The article as it appeared. The photo is of AFH in my days as a bullfighter in 2010 by Nicolás Haro.

When I arrived sixty years later – to the day – there were over a million tourists. And although sanfermines has been like a father to my afición – with the southern elegance of April in Seville as its mother – Cuéllar is a far older and more personal thing than those spectacular parents. Which is why I have come here every year since I met the sculptor Dyango Velasco on the opening Saturday of the feria in 2012.

Since then I have never come alone. Over the years I have come with a strange and wondrous mix of people to your town. In 2013 I brought to your town of the horse the Earl of Westmorland, whose father was Master of Horse to Her Majesty Queen Elizabeth II, and along with him the greatest jockey my country ever produced, Richard Dunwoody, who won the most dangerous horserace in England, the Grand National, not once but twice.

Nicolás Osorio & I in 2013

Nicolás Osorio & AFH (jacket) in 2013 (Photo: Graeme Galloway)

The following year I brought Nicolás Osorio, eldest son of the Duke of Alburquerque, whose ancestral castle embraces your town in its arms. His grandfather did not win the British Grand National, despite riding in it twenty or so times as an amateur. He did, however, become famous for breaking more bones in it than any other jockey and was nicknamed the “Iron Duke”, not, like Wellington, for his political resolve, but for all the metal pins and plates that kept his skeleton together.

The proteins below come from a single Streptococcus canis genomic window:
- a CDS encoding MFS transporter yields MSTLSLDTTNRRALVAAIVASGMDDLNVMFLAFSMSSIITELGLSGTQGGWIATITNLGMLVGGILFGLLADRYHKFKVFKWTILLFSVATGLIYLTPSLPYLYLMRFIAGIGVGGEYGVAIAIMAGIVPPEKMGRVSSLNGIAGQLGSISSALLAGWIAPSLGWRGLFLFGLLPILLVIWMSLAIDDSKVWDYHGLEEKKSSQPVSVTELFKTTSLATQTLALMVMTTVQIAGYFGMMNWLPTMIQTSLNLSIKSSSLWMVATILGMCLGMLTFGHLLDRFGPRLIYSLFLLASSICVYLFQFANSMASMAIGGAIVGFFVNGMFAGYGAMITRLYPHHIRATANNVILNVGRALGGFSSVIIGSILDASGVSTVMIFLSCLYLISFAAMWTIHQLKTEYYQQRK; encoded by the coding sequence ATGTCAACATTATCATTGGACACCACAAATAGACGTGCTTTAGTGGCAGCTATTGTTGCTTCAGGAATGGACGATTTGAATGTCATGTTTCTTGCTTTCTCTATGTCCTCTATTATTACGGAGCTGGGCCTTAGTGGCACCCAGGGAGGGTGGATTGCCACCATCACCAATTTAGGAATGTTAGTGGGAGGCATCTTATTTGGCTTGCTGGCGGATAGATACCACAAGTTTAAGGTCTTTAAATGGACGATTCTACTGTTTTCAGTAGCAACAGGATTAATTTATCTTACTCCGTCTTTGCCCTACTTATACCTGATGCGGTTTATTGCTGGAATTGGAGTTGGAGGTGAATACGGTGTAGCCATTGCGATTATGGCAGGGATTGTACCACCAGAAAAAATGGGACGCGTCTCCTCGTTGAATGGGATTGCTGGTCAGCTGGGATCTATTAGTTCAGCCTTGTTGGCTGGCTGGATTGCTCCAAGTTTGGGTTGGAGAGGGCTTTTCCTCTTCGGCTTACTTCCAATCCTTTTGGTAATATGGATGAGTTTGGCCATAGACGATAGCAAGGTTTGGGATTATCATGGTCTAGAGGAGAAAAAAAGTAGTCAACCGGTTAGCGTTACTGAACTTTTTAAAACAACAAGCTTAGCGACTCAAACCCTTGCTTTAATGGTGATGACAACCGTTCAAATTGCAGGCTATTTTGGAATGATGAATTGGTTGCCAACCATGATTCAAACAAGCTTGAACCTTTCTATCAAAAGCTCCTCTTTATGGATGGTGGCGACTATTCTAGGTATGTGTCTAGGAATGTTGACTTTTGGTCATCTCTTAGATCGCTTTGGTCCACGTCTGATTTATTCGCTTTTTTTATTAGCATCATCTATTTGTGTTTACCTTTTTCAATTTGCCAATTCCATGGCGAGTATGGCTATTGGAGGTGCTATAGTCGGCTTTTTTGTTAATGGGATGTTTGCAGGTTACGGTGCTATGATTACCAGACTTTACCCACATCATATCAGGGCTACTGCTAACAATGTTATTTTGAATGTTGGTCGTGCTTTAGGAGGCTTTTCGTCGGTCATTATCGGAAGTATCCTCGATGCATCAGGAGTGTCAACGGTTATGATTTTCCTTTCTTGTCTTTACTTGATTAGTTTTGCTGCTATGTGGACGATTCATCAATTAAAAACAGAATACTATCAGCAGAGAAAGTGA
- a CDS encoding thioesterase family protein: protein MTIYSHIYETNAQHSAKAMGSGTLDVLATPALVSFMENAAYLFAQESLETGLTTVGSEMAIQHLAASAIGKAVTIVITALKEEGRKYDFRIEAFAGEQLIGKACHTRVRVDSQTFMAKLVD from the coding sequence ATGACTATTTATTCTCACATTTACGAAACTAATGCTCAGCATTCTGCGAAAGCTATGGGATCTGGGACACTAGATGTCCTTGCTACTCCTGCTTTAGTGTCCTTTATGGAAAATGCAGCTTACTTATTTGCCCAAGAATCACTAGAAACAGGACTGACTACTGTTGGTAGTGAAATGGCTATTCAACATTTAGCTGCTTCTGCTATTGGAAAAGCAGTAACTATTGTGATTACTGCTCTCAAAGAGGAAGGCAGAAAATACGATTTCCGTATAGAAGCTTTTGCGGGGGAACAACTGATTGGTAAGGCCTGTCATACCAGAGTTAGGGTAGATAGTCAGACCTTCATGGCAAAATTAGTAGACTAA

This year I come with more foreigners than ever, some of whom Cuéllar knows, and some of whom are new. There is that great photographer of wars and bulls, Jim Hollander of European Pressphoto Agency, who returns having been awarded the EHToro prize for writing about the encierros – ‘bull-runs’ – of Cuéllar last year and having just been named “guirri del año” by Mikel Urmeneta in Pamplona this year.

Jim Hollander in the forests of Cuéllar (Photo: Chloe Drakari-Phillips)

Jim Hollander in the forests of Cuéllar (Photo: Chloe Drakari-Phillips)

To celebrate the publication of his book Pizarra To Pamplona: Across Spain On Horseback (available to purchase here), about his childhood travels with his father, Gino Hollander – a great taurine painter whose work covers the walls of the Casa Misericordia in Pamplona – Jim will be photographing the encierro of Cuéllar for the world’s press from the back of one of its horses with me providing the words from the horse next door.